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Heads of Laboratories

Head shot of Milton Werner
Milton H. Werner
Associate Professor
Molecular Biophysics

Our laboratory explores the development of an organism through structure/function analysis of regulatory complexes. We are particularly interested in understanding how genes are regulated during development and understanding the linkage between defective gene expression and human disease. A second focus area in our laboratory is the regulation of programmed cell death or apoptosis, which operates at the end of the useful life of a cell. Projects currently being studied cover five major research areas.

Transcriptional Regulation at the Promoter. We are exploring the fundamental basis for gene activation by analyzing the molecular consequences of activator engagement with RNA polymerase. Using the bacterial RNA polymerase sigma subunit, we have now established that activators impart promoter choice on the enzyme by repositioning the sigma factor DNA-binding surfaces within the holoenzyme to spatially constrain the presentation of these surfaces to DNA. Activators have also been demonstrated to unfold components of RNA polymerase to achieve this end. These studies represent the first molecular description of a gene activation event.

Transcriptional Regulation at a Distance. Eukaryotic gene regulation can be considered to be bipartite with the regulation of gene expression occurring at the promoter and at a distance by transcriptional enhancers. The enhancer complexes are assembled from several distinct DNA-binding proteins that form a higher-order structure of protein and DNA that directly influence the level of gene expression. The intriguing property of enhancer complexes is their relatively transient assembly and disassembly during development and their great distance from the promoter — often 4 to 50 kilobases away. Our laboratory has discovered that enhancer-binding proteins are not comprised of protein domains connected as "beads on a string." Instead, remarkable conformational dynamics are carried out by the enhancer-binding proteins to assemble a higher-order complex, which defines the specificity of gene expression. Through a combination of structure/function studies, normal and dysfunctional gene expression of both blood and bone are being investigated to understand the transcriptional basis of human leukemias and skeletal patterning defects. In this process, the molecular basis of transcriptional transactivation is to be defined.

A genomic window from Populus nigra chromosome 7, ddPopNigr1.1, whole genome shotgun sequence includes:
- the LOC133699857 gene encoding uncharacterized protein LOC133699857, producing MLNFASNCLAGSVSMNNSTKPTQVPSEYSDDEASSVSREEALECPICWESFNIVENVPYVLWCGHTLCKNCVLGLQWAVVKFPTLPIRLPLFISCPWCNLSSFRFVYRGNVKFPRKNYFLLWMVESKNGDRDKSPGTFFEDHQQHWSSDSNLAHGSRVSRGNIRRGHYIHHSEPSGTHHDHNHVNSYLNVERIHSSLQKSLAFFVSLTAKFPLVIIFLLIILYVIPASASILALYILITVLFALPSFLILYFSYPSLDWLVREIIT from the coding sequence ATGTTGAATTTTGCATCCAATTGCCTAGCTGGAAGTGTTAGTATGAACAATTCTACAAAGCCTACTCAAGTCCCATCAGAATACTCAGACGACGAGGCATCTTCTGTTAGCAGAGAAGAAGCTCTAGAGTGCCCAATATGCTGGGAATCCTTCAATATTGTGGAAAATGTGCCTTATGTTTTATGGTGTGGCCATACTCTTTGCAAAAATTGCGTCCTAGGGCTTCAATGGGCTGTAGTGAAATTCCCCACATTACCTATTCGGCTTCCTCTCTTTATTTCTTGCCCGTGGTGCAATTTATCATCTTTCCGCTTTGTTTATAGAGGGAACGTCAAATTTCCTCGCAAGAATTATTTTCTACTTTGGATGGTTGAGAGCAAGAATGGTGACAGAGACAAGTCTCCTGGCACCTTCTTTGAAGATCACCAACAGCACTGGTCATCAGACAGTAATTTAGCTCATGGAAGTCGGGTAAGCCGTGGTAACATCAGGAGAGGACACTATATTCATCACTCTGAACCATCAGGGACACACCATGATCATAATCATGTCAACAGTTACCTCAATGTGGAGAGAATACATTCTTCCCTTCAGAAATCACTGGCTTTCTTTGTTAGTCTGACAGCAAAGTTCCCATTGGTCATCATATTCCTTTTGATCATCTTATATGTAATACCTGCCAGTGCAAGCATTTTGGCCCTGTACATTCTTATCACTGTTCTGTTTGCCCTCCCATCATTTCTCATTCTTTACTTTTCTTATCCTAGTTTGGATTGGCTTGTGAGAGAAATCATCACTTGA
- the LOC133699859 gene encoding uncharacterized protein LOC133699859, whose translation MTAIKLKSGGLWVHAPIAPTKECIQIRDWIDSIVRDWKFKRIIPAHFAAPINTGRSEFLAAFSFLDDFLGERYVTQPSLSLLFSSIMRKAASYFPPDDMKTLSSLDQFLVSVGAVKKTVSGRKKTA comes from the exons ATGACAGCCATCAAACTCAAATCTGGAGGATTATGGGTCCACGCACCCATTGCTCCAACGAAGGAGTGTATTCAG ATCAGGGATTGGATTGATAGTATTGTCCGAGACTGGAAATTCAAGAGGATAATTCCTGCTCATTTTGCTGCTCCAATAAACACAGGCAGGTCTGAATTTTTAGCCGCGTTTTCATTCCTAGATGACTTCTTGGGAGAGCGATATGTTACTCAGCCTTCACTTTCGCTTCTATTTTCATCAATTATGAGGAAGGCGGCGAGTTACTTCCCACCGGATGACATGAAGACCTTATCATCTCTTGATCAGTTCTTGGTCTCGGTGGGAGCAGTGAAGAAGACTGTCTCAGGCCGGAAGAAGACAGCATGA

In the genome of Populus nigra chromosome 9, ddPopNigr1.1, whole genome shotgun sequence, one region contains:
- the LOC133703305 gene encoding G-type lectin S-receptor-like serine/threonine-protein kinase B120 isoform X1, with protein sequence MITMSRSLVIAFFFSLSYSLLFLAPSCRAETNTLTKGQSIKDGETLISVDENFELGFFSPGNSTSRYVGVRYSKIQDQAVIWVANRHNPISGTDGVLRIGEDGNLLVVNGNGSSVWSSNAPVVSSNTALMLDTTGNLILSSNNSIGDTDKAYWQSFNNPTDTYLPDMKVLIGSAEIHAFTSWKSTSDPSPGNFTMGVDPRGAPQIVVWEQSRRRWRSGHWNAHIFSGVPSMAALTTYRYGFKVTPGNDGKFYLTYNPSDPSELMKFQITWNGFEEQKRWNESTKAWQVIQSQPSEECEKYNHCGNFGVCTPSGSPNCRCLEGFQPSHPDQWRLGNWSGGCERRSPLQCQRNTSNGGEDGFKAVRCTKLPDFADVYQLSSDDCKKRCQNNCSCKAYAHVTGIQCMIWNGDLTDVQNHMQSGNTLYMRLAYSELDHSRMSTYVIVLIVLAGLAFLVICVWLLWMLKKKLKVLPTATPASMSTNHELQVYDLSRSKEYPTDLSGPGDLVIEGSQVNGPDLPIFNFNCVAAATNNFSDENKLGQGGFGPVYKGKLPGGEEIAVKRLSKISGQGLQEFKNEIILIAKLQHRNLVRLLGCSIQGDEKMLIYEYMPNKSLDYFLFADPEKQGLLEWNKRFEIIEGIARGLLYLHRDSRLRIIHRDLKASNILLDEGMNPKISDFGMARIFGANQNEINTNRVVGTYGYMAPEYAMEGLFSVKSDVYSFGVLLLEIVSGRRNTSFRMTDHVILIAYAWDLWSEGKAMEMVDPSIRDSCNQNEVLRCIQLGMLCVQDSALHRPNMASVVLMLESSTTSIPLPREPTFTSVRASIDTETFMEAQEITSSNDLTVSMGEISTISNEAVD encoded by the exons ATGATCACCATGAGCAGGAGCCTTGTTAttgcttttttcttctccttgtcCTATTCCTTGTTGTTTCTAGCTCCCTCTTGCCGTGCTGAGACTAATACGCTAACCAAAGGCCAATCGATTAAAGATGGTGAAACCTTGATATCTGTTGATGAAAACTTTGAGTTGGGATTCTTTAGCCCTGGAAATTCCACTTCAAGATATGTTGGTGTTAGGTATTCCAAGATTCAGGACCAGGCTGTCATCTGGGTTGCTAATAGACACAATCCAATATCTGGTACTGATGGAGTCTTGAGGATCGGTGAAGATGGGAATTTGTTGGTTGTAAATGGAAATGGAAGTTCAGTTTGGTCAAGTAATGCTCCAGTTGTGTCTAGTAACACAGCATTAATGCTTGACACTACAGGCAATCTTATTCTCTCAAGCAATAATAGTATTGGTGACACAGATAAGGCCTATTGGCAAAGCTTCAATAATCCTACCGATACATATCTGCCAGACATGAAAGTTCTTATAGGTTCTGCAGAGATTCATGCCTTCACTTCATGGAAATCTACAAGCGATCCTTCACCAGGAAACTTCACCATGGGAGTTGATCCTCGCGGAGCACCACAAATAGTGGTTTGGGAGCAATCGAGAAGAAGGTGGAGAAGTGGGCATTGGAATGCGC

Apoptosis. A relatively new area for the laboratory, there is great interest in understanding how cell death remains in check. Oddly, the cellular death signals are part of the normal life cycle of the cell. Our efforts are focused on understanding death initiation mechanisms. We have recently defined the general mechanism of death initiation at cell surface receptors, establishing the structural architecture and the functional pathway that re-programs a cell to die. The startling discovery that cell surface receptor pathways use a single, conserved biochemical mechanism for initiation of death suggests a pathway for the development of a new type of chemotherapy in which cell death pathways could be manipulated at will.

Development of Novel Antibiotics. As a correlate to our efforts at understanding eukaryotic gene activation, we are also pursuing the study of prokaryotic mechanisms of gene activation. The intent is to identify new targets for species-specific antibiotics that are transcription based. A novel protein has been studied that can be designed to target the housekeeping transcription system in any bacterium. This protein acts as a transcriptional co-activator for pathogens of bacteria. We aim to mimic this activity to kill the bacterial transcription apparatus in a eukaryotic host. Current efforts are aimed at targeting this new class of molecule against Mycobacterium tuberculosis.

NMR Spectroscopy. The principal tool of structural biology in the laboratory is NMR spectroscopy. We are developing new tools for the analysis of binary, ternary and quaternary protein and nucleoprotein complexes with an aim to extend practical NMR structural biology beyond 60 kilodaltons. We have further begun to explore practical routes to the study of hydrogen bonding in molecular recognition events within and between macromolecules.